Every day, Chester Pitts busts his rear at training camp. And every day, after the post-practice stretch, he wanders off the field with nary a reporter tugging at his massive arms.
What gives? Granted, this season Pitts has shifted to a less conspicuous position along the offensive line. But that doesn't mean he's relegated to the land of one-hit wonders alongside Dexy's Midnight Runners and Right Said Fred…does it?
"Man, this is the first time I've been stopped," Pitts said Wednesday.
That's not necessarily a bad thing. Trust us, players aren't exactly rushing to embrace the media after two hours under the hot Houston sun. But as a public service, we'd like to remind you that Pitts remains alive and well at left guard, learning a new position -- just like his replacement at left tackle, Seth Wand.
Pitts will be the first to admit that Wand is playing the more high-profile position. Pitts has been there, surviving a trial by fire hotter than most any young player has had to face.
By now you know the story. The Texans drafted Pitts in 2002 to play left guard but Tony Boselli's career-ending shoulder injury pushed Pitts to left tackle as a rookie, charged with protecting the franchise quarterback's blind side. Welcome to the NFL, kid.
"Hey, that's what my team called upon me to do," Pitts said. "It was a challenge and I tried to rise up to it. That's what Coach (Dom) Capers talks about doing all the time."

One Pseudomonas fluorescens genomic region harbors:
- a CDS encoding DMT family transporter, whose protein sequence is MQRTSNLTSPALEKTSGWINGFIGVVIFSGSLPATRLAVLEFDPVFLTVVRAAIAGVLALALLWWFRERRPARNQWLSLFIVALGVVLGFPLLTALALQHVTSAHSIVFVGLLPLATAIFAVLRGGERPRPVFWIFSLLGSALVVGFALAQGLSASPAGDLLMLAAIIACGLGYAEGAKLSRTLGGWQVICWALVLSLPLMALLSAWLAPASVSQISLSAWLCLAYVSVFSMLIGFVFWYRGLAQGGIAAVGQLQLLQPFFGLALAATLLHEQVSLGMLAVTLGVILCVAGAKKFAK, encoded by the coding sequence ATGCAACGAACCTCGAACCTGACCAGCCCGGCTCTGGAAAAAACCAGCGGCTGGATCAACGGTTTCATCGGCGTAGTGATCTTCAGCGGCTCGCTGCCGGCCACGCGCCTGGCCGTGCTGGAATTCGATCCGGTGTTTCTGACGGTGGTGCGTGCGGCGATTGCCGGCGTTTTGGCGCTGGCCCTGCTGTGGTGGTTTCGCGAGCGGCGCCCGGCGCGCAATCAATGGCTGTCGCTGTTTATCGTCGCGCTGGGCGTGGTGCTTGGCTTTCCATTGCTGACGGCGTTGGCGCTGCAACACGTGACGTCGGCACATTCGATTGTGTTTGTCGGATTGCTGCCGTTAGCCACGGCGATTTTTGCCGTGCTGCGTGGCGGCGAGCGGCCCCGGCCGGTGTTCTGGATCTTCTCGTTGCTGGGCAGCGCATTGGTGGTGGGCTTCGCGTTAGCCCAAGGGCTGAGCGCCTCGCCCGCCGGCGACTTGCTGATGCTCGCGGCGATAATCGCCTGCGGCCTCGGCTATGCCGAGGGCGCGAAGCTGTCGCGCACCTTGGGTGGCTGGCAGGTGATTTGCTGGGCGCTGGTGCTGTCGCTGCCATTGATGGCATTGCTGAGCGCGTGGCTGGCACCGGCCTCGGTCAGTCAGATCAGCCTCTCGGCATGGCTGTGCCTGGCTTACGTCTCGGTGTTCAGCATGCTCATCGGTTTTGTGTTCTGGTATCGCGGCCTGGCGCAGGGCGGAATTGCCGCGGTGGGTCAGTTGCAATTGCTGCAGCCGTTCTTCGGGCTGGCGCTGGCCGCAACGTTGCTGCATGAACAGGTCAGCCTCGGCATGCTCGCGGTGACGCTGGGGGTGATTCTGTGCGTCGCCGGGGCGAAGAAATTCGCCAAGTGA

And don't think Capers didn't notice how Pitts reacted.
"He was put in a tough situation," Capers said. "The normal procedure when you come into this league is to go out, fight your tail off, maybe contribute on special teams and learn the ropes as a backup. Once Tony Boselli had his injury, Chester was thrust right into the starter's position. It was a work in progress but he hung in there, kept working and made the best of it."
Pitts didn't miss a snap in 2002 and improved greatly last year. But in the off-season, the coaching staff decided to give Wand a try at left tackle and shift Pitts inside. It's a tribute to his versatility that Pitts can make the move. But it's not a layup. He still has to go back to school.
"I'm catching on," Pitts said. "It's all offensive line play but there is still a difference. There's less margin for error and a lot of different nuances as far as your set and tracking linebackers. I'm used to holding off defensive ends."
While the left (and right) tackle is sort of on an island outside, guards have to make a few more calls and coordinate movement with the center. And things tend to move a split-second quicker inside. But Pitts is holding his own.
"We feel good about him being at guard," Capers said. "He's got those kinds of abilities to play inside."
Regardless of the mental and physical differences at each line position, Pitts know that, at its root, offensive line production is easy to measure.
"If I don't block anybody, I'll get reprimanded," he said. "If I block somebody, I'll get a pat on the back."
And maybe some recognition from the rest of us as well.